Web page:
Another 30 degree day here today with not a single cloud. Scheduled to fly at 1 o’clock. Arrived at the school at 12:30 to meet Jeronimo and got the brief that we would be starting to fly a standard instrument departure and how to brief, fly and communicate with ATC.
Started up the engines, power checks, got departure clearance from ATC (who is the instructor!) and brief our “SID”.
The Standard Instrument Departure is designed to maintain a specific flow of traffic and also designed around obstacles, which there are quite a lot of both.
I got clearance to Seville via the Jerez 1C SID. I briefed this to the instructor and we were on our way. Takeoff was normal, ahead to 3 DME. After 3 miles, we turned to a heading of 133 and intercepted the 106 bearing from the NDB. Once intercepted, fly until you cross the 204 radial from the Malaga VOR and you must cross this position at an altitude of 3000 ft or above.
Being my first one, I managed to get the 106 bearing from the NDB and from there it all went horribly wrong . I started my turn to intercept the 204 radial, which I wasn’t supposed to do until I had passed the radial first. So, a quick reset, out of the sim and have a look at what went wrong. Soon we were back in the air and I got it right this time.
After the SID was complete it joined us to the Seville approach plate. So there was a few bits and pieces on the way, ATC, tune/identify the instruments to the Seville approach and get clearance to descend.
Entered the hold at Seville using an offset entry and was cleared to descend in the hold down to altitude 3000 ft. We did about 4 rounds of the hold with different winds and corrections. From 3000 ft I was cleared for the VOR approach. My first time doing it, but once passed the 5 mile position, I was cleared down to 2500 ft and passing the VOR you are allowed to descent to the “Minimum Descent Altitude/Height” which for this approach is 600 ft. (Hope I got this right). It’s not practical to dive down to 600 ft, so there is a constant descent of 2.96 degrees in our case, which when you work off your ground speed will give you the required feet per minute. There are various checkpoints to check on the way down, like at 1 DME you should be at XX altitude. There is one tricky thing about this particular airport, the VOR is not at the airport, so as you approach, the distance is increasing and the altitude is decreasing.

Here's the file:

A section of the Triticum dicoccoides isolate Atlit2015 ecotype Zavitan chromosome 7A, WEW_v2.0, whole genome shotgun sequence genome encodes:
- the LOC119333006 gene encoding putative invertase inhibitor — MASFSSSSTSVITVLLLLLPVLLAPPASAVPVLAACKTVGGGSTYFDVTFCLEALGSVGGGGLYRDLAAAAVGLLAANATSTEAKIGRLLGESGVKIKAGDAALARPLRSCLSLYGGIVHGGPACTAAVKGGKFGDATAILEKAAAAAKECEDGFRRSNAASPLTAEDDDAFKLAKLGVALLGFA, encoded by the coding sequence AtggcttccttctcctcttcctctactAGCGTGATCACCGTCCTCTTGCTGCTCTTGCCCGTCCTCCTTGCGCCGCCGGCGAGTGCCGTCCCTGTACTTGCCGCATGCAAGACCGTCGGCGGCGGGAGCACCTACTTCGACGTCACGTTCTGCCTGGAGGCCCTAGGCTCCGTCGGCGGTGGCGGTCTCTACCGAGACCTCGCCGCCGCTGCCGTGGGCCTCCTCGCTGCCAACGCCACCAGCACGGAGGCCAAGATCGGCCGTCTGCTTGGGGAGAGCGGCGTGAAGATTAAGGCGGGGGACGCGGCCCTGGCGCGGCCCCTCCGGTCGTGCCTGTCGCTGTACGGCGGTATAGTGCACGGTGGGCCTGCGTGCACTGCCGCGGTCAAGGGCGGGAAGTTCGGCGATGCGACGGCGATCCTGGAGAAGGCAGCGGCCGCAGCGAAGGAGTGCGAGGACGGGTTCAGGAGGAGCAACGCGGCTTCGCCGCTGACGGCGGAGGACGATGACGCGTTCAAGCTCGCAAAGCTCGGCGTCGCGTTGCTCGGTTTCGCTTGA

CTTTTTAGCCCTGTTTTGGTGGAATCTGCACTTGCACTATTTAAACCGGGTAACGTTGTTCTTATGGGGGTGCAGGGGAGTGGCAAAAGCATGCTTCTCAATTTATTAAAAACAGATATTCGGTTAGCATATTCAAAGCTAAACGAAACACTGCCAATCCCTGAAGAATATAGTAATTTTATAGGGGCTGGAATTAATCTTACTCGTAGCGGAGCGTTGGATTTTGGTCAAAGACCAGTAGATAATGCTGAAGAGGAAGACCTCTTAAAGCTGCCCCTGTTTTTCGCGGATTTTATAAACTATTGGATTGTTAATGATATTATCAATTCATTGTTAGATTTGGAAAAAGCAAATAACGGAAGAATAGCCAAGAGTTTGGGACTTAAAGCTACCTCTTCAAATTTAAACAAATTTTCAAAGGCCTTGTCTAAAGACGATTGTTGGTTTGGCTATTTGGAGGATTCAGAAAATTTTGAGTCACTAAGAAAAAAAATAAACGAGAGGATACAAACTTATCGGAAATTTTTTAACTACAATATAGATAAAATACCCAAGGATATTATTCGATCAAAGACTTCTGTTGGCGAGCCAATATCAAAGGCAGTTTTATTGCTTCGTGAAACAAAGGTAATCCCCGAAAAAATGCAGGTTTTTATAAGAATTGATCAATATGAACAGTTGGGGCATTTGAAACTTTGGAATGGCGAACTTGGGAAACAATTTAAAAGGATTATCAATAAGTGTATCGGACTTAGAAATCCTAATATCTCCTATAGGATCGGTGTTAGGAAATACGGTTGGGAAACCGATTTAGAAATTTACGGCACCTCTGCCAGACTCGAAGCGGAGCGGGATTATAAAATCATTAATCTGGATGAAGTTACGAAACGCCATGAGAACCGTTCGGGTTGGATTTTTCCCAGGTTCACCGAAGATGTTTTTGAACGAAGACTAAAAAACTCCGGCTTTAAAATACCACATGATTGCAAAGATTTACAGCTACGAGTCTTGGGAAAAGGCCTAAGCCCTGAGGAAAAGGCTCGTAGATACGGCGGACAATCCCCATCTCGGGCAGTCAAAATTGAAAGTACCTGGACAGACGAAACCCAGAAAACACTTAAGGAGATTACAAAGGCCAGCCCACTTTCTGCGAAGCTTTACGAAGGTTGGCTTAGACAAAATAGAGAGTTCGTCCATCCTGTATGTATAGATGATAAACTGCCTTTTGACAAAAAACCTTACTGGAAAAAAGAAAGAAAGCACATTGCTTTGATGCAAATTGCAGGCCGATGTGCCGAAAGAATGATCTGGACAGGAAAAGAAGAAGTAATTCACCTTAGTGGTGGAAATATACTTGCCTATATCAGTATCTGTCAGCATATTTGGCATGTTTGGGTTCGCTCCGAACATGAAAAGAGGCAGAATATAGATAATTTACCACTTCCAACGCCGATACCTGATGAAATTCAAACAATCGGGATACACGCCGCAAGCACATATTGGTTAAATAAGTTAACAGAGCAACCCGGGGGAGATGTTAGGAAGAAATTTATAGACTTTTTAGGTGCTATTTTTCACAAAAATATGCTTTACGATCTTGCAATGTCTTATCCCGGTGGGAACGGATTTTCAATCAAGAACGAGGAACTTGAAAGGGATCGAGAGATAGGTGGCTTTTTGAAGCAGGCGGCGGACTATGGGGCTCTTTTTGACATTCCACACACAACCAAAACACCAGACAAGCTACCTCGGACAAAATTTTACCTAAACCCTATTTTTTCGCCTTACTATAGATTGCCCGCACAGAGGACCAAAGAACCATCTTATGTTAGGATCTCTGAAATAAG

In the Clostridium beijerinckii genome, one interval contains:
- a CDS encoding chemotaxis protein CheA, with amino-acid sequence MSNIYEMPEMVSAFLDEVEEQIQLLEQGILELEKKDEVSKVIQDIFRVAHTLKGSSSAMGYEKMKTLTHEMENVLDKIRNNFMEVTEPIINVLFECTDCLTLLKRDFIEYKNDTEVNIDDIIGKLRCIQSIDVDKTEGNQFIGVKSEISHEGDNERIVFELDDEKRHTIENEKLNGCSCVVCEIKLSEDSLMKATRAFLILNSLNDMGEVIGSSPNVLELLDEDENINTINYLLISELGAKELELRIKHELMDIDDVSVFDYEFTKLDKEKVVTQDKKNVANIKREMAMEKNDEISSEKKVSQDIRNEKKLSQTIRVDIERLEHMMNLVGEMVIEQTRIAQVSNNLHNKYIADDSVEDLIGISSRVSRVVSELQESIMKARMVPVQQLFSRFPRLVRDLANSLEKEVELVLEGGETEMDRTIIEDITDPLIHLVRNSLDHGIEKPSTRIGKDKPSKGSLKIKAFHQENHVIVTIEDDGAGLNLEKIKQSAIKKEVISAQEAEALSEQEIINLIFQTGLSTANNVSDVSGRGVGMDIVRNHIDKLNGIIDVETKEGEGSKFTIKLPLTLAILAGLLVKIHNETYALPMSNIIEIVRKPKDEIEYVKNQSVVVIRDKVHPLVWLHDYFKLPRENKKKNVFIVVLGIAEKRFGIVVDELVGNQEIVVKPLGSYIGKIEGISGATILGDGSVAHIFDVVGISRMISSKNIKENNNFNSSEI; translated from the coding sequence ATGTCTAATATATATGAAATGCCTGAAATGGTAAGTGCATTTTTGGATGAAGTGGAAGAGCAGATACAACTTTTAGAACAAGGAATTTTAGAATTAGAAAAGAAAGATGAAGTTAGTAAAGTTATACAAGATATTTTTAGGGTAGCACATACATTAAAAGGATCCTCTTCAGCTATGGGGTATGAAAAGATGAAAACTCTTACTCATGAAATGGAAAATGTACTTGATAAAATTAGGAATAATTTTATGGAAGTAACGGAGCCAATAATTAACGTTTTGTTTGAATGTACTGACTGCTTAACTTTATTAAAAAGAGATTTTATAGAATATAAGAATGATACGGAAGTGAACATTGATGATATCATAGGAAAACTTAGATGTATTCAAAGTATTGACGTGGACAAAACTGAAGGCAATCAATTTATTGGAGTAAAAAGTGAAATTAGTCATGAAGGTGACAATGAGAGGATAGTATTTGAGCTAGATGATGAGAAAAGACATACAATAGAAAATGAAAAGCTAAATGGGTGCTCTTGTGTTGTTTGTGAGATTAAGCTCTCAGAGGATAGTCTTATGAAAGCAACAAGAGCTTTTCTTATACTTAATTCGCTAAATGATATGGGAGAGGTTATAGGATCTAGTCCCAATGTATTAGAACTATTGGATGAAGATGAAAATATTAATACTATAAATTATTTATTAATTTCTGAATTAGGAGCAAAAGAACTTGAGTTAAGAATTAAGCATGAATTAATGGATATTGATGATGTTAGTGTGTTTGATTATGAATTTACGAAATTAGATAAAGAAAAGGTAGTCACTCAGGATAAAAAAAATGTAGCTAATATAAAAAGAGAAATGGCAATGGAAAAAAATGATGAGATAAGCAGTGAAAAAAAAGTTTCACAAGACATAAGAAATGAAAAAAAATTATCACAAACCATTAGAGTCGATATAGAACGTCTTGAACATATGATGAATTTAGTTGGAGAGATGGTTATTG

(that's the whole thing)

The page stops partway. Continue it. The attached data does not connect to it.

Oh, forgot to mention that if you go more than 5 degrees from the inbound radial, you must discontinue the descent (that’s 2 dots on a VOR CDI).
We are cleared to land! We get closer and closer and eventually reaching about 650 ft we get visual with the runway, and what do you know, there’s some mad man on the runway and we have to go around.
I won’t bore you with the go around procedure but on the climb out we had a blocked static port so our altimeter stopped reading and our airspeed started to under-read. We joined the hold again with the alternate static source, around and around and around with different winds until we got clearance for another VOR approach.
This approach was pretty much similar and we established on the inbound radial with the exception that this time my landing gear wouldnt come down. No delay, put the gear position switch down, popped the circuit breaker and used the emergency extension tool! Wehey, it worked 🙂 3 greens.
I think I spoiled the instructors chance for another go around so he said, ok there’s something else on the runway, go around!
This time, I did an NDB-only approach, which was again my first one. The NDB is not at the airfield and there is no DME facility. So we proceded to the beacon and did the hold a few times, around and around we go!
This time, you’re tracking a QDM to the beacon, and given a specific altitude to pass overhead at. Once overhead, you start a stopwatch. On the basis of your ground speed, you’re given a time in minutes and seconds which will indicate your missed approach point. Again you have a MDA of 610 ft. You can either fly all the way in at 610 ft, or use the constant descent profile and descend at a given rate of descent.
Finally, we got clearance to land! With the wind 20 knots across the runway! I was never so delighted to be on the ground, even though I never left it 🙂
I’m back in the school in 30 minutes for another 3 hours. I’ll report back later.